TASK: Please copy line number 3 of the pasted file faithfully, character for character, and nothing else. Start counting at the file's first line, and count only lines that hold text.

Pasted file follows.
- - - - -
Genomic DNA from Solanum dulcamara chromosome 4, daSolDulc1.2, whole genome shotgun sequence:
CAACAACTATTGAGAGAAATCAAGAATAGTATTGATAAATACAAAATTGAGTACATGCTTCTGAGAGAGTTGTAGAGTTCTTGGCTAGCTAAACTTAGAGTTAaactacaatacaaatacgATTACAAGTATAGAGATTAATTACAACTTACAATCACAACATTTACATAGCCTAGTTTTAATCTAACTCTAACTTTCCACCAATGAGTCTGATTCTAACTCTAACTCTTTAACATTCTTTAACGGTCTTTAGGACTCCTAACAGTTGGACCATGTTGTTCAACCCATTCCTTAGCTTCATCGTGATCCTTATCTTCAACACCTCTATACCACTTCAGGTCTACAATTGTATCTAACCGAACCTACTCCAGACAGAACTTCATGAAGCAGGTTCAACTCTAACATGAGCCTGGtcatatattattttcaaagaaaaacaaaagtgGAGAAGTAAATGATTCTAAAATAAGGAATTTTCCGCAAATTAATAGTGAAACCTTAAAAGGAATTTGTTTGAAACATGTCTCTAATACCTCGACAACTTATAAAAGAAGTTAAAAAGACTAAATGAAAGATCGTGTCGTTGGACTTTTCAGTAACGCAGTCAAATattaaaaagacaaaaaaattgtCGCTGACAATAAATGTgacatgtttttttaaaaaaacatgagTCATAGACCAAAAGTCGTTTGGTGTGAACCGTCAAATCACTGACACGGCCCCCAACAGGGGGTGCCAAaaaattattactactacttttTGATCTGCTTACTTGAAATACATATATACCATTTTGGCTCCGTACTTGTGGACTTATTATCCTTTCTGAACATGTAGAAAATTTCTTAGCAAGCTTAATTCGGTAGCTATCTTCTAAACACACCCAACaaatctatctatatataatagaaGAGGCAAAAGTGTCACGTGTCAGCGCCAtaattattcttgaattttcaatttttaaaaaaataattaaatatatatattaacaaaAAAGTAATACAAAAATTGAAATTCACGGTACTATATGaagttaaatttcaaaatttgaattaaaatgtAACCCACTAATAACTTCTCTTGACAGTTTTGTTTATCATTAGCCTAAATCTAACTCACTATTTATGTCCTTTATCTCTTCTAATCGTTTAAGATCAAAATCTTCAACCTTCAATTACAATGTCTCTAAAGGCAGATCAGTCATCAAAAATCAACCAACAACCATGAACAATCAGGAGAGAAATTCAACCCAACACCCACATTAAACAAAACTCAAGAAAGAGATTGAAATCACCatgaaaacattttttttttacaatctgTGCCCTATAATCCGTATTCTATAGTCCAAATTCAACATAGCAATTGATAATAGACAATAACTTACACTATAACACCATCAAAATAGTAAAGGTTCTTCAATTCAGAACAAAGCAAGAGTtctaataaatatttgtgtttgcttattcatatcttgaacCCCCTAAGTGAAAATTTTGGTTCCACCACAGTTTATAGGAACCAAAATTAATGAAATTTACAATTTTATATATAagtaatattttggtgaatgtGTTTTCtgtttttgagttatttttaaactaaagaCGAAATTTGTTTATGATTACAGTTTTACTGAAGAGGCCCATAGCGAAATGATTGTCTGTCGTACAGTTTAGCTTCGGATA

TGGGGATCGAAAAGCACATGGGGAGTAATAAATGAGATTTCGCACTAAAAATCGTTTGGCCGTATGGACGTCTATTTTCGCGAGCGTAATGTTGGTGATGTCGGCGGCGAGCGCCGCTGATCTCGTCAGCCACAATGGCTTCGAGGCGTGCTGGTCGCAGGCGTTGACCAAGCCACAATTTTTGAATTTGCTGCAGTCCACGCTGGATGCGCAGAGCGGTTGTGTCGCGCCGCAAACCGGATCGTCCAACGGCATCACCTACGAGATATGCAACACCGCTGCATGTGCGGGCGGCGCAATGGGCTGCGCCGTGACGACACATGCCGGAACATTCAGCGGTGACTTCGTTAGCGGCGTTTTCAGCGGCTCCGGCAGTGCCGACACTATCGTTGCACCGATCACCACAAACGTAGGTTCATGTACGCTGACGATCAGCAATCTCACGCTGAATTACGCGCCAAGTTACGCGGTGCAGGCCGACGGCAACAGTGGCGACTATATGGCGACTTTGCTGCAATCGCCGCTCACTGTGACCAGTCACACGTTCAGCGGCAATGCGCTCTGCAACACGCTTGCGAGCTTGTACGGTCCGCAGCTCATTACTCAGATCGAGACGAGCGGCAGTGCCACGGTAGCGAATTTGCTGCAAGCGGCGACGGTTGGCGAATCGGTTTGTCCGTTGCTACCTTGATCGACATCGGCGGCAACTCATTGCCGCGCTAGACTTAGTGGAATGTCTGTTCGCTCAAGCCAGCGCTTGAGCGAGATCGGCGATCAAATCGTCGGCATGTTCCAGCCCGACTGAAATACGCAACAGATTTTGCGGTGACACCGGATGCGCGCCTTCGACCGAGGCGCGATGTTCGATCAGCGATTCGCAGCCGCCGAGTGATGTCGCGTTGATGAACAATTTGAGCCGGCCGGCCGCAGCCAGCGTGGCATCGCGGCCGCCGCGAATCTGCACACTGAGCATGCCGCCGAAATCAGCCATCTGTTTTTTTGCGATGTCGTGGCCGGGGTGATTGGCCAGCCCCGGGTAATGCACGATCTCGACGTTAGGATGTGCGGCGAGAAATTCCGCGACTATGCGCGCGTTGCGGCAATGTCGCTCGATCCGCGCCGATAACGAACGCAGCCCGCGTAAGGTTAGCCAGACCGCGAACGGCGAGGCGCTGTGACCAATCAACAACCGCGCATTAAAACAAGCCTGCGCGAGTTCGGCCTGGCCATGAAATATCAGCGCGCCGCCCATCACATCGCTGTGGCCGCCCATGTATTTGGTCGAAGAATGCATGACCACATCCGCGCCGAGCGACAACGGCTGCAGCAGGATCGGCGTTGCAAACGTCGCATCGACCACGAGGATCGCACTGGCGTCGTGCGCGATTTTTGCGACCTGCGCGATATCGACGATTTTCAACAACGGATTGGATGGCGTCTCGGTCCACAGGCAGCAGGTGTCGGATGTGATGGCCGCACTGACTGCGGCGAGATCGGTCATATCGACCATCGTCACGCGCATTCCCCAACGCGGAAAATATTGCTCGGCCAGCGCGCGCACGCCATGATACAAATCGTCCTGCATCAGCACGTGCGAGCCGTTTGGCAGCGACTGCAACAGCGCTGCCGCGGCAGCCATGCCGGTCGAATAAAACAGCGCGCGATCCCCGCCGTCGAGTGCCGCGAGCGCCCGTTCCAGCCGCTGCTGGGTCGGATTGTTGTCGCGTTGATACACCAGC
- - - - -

TGGGGATCGAAAAGCACATGGGGAGTAATAAATGAGATTTCGCACTAAAAATCGTTTGGCCGTATGGACGTCTATTTTCGCGAGCGTAATGTTGGTGATGTCGGCGGCGAGCGCCGCTGATCTCGTCAGCCACAATGGCTTCGAGGCGTGCTGGTCGCAGGCGTTGACCAAGCCACAATTTTTGAATTTGCTGCAGTCCACGCTGGATGCGCAGAGCGGTTGTGTCGCGCCGCAAACCGGATCGTCCAACGGCATCACCTACGAGATATGCAACACCGCTGCATGTGCGGGCGGCGCAATGGGCTGCGCCGTGACGACACATGCCGGAACATTCAGCGGTGACTTCGTTAGCGGCGTTTTCAGCGGCTCCGGCAGTGCCGACACTATCGTTGCACCGATCACCACAAACGTAGGTTCATGTACGCTGACGATCAGCAATCTCACGCTGAATTACGCGCCAAGTTACGCGGTGCAGGCCGACGGCAACAGTGGCGACTATATGGCGACTTTGCTGCAATCGCCGCTCACTGTGACCAGTCACACGTTCAGCGGCAATGCGCTCTGCAACACGCTTGCGAGCTTGTACGGTCCGCAGCTCATTACTCAGATCGAGACGAGCGGCAGTGCCACGGTAGCGAATTTGCTGCAAGCGGCGACGGTTGGCGAATCGGTTTGTCCGTTGCTACCTTGATCGACATCGGCGGCAACTCATTGCCGCGCTAGACTTAGTGGAATGTCTGTTCGCTCAAGCCAGCGCTTGAGCGAGATCGGCGATCAAATCGTCGGCATGTTCCAGCCCGACTGAAATACGCAACAGATTTTGCGGTGACACCGGATGCGCGCCTTCGACCGAGGCGCGATGTTCGATCAGCGATTCGCAGCCGCCGAGTGATGTCGCGTTGATGAACAATTTGAGCCGGCCGGCCGCAGCCAGCGTGGCATCGCGGCCGCCGCGAATCTGCACACTGAGCATGCCGCCGAAATCAGCCATCTGTTTTTTTGCGATGTCGTGGCCGGGGTGATTGGCCAGCCCCGGGTAATGCACGATCTCGACGTTAGGATGTGCGGCGAGAAATTCCGCGACTATGCGCGCGTTGCGGCAATGTCGCTCGATCCGCGCCGATAACGAACGCAGCCCGCGTAAGGTTAGCCAGACCGCGAACGGCGAGGCGCTGTGACCAATCAACAACCGCGCATTAAAACAAGCCTGCGCGAGTTCGGCCTGGCCATGAAATATCAGCGCGCCGCCCATCACATCGCTGTGGCCGCCCATGTATTTGGTCGAAGAATGCATGACCACATCCGCGCCGAGCGACAACGGCTGCAGCAGGATCGGCGTTGCAAACGTCGCATCGACCACGAGGATCGCACTGGCGTCGTGCGCGATTTTTGCGACCTGCGCGATATCGACGATTTTCAACAACGGATTGGATGGCGTCTCGGTCCACAGGCAGCAGGTGTCGGATGTGATGGCCGCACTGACTGCGGCGAGATCGGTCATATCGACCATCGTCACGCGCATTCCCCAACGCGGAAAATATTGCTCGGCCAGCGCGCGCACGCCATGATACAAATCGTCCTGCATCAGCACGTGCGAGCCGTTTGGCAGCGACTGCAACAGCGCTGCCGCGGCAGCCATGCCGGTCGAATAAAACAGCGCGCGATCCCCGCCGTCGAGTGCCGCGAGCGCCCGTTCCAGCCGCTGCTGGGTCGGATTGTTGTCGCGTTGATACACCAGC